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Revisiting “The Graduate” soundtrack

Traci Taylor
Staff Writer

When music lovers think of romantic artists from the past, they think along the lines of Marvin Gaye.
Now, I wouldn’t argue against that in any sense. However, for me, I’ve always found the tunes of Simon and Garfunkel have gotten me through times of love and loss.
Considering Valentine’s Day is today and in 1966 “Sounds of Silence” was certified Gold on February 14, it is fitting to review “The Graduate” soundtrack.
The connection between the feelings of the main character, Benjamin Braddock played by Dustin Hoffman, and the lyrics of the song intertwine beautifully.

Simon and Garfunkel made the soundtrack to the film “Graduate.”
Simon and Garfunkel made the soundtrack to the film “Graduate.”

“And in the naked light I saw, ten thousand people, maybe more. People talking without speaking, people hearing without listening.”
That line from “Sound of Silence,” connects with the inner turmoil Braddock feels about not being understood by anyone he speaks to.
The majority of the album consists of instrumental songs. The full version of “Mrs. Robinson,” does not appear on the soundtrack.
On the first side there is an instrumental version, and on the second side there is a short tapered version of the song.
It is a way the soundtrack stays true to the film, because the full length version of “Mrs. Robinson” is never played.
Every song in the soundtrack is an example of the journey that Braddock endures throughout the film; within his interactions with Mrs. Robinson, and his life post-graduation.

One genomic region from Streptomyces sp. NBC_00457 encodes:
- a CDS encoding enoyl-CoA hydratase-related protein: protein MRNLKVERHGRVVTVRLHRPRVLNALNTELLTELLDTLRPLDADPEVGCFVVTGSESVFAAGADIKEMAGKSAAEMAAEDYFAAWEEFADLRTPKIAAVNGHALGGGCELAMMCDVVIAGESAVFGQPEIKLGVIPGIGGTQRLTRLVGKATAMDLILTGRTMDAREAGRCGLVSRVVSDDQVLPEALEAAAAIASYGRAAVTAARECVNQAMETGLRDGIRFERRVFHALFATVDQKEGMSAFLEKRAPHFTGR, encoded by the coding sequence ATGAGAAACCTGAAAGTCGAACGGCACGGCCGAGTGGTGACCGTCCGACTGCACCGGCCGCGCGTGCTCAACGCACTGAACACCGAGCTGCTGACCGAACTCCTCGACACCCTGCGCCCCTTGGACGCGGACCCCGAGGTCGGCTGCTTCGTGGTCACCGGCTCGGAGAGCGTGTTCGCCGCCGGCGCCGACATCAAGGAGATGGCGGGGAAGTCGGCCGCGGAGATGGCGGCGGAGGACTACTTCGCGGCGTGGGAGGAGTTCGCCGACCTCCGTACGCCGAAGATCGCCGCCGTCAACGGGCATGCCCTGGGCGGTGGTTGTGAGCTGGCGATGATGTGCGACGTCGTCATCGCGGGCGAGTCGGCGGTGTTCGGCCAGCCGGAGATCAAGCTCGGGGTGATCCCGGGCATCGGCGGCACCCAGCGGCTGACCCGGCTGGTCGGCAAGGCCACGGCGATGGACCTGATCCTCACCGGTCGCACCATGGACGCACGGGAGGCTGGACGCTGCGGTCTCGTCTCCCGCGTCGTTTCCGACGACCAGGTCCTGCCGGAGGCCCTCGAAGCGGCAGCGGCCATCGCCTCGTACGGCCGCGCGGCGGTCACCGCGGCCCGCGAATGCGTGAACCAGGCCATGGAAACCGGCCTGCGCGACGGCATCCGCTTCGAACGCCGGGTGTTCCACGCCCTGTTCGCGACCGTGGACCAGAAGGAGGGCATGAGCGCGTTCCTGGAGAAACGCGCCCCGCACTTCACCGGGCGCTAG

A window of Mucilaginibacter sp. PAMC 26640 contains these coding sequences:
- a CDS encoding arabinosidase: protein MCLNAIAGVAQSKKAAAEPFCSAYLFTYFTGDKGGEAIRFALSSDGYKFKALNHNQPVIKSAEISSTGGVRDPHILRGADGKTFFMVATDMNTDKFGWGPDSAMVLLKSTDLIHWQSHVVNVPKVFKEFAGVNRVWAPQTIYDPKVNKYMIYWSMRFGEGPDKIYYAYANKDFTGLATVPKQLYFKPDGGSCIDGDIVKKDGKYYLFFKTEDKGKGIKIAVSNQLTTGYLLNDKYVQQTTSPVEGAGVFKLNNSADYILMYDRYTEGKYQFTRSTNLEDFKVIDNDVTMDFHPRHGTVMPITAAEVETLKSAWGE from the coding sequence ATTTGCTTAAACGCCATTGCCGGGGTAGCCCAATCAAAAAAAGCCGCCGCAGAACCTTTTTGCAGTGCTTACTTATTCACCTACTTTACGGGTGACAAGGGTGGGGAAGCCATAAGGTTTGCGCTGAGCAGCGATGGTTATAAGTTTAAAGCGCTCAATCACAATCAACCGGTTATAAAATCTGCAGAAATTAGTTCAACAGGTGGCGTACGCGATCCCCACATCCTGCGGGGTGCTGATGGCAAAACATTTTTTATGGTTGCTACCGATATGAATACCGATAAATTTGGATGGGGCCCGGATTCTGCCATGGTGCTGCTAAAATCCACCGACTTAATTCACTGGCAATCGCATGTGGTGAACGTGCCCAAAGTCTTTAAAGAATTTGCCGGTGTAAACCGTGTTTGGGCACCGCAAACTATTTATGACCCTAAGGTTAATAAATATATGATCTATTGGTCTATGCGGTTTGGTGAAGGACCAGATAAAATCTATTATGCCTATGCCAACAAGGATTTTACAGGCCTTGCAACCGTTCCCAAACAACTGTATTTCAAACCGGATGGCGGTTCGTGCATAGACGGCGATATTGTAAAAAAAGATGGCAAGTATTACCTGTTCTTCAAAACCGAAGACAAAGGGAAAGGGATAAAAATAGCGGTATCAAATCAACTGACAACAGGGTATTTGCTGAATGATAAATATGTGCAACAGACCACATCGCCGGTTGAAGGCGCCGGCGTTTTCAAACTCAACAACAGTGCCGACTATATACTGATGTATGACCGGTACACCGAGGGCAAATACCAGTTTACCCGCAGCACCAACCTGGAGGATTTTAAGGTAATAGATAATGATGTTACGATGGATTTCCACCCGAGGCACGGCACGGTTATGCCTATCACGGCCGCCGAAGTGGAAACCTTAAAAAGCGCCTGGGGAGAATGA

On the back of the vinyl cover there are a few different quotes about the movie.
Charles Burr said, “…it is the inside life of the soul that this picture is about- sincerities so deep they can only be whispered. And it is this that the young- all people for whom it is not already ‘too late’- are taking seriously.”
Burr’s words sum up the connection of what both the film and movie represented. Each song on the album conveyed the sadness, joy, and confusion of emotions that the film embodied.
Side two of the record is the transition and is less upbeat than side one. At this point Braddock’s character is going through a radical epiphany moment. Finding himself rejecting the affair with Mrs. Robinson and falling for her daughter.
“Scarborough Fair/Canticle,” is another one of the full version songs of Simon and Garfunkel that appear in the soundtrack.
Overall the soundtrack is worth listening to. It is easier to appreciate if the film has been viewed before-hand.
The film gives visual to the instrumentals compiled together on the soundtrack.
The album concludes with an acoustic, increased mellow version of “Sounds of Silence.” Each song or album that Simon and Garfunkel are involved with always is a musical work of art.

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